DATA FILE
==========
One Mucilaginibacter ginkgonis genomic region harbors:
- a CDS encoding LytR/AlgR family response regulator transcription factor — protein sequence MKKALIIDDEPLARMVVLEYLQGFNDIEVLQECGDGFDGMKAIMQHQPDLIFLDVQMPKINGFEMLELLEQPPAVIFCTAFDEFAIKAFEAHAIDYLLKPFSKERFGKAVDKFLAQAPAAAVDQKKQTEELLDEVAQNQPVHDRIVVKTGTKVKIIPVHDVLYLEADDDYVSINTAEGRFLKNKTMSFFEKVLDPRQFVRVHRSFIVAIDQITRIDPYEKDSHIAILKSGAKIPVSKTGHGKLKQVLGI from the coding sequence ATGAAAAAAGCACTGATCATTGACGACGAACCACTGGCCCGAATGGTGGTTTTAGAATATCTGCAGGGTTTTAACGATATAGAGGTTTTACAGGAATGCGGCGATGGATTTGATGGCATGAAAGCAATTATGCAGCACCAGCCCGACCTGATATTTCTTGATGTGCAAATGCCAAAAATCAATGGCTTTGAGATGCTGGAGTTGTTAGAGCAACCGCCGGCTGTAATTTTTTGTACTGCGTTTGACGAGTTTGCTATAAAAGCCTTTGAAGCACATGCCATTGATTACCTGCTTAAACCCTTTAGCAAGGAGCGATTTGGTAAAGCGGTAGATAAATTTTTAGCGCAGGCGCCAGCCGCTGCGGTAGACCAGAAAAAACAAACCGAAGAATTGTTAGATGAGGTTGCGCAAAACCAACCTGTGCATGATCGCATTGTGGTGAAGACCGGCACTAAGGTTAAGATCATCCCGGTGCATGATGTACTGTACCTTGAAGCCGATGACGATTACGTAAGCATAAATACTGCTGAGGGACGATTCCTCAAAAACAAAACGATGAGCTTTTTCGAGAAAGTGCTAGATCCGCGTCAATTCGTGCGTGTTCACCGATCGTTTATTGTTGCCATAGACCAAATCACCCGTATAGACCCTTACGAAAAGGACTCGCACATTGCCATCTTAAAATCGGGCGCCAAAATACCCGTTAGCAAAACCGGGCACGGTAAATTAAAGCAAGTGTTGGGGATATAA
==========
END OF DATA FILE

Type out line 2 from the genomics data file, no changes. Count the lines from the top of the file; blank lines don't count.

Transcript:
- a CDS encoding LytR/AlgR family response regulator transcription factor — protein sequence MKKALIIDDEPLARMVVLEYLQGFNDIEVLQECGDGFDGMKAIMQHQPDLIFLDVQMPKINGFEMLELLEQPPAVIFCTAFDEFAIKAFEAHAIDYLLKPFSKERFGKAVDKFLAQAPAAAVDQKKQTEELLDEVAQNQPVHDRIVVKTGTKVKIIPVHDVLYLEADDDYVSINTAEGRFLKNKTMSFFEKVLDPRQFVRVHRSFIVAIDQITRIDPYEKDSHIAILKSGAKIPVSKTGHGKLKQVLGI from the coding sequence ATGAAAAAAGCACTGATCATTGACGACGAACCACTGGCCCGAATGGTGGTTTTAGAATATCTGCAGGGTTTTAACGATATAGAGGTTTTACAGGAATGCGGCGATGGATTTGATGGCATGAAAGCAATTATGCAGCACCAGCCCGACCTGATATTTCTTGATGTGCAAATGCCAAAAATCAATGGCTTTGAGATGCTGGAGTTGTTAGAGCAACCGCCGGCTGTAATTTTTTGTACTGCGTTTGACGAGTTTGCTATAAAAGCCTTTGAAGCACATGCCATTGATTACCTGCTTAAACCCTTTAGCAAGGAGCGATTTGGTAAAGCGGTAGATAAATTTTTAGCGCAGGCGCCAGCCGCTGCGGTAGACCAGAAAAAACAAACCGAAGAATTGTTAGATGAGGTTGCGCAAAACCAACCTGTGCATGATCGCATTGTGGTGAAGACCGGCACTAAGGTTAAGATCATCCCGGTGCATGATGTACTGTACCTTGAAGCCGATGACGATTACGTAAGCATAAATACTGCTGAGGGACGATTCCTCAAAAACAAAACGATGAGCTTTTTCGAGAAAGTGCTAGATCCGCGTCAATTCGTGCGTGTTCACCGATCGTTTATTGTTGCCATAGACCAAATCACCCGTATAGACCCTTACGAAAAGGACTCGCACATTGCCATCTTAAAATCGGGCGCCAAAATACCCGTTAGCAAAACCGGGCACGGTAAATTAAAGCAAGTGTTGGGGATATAA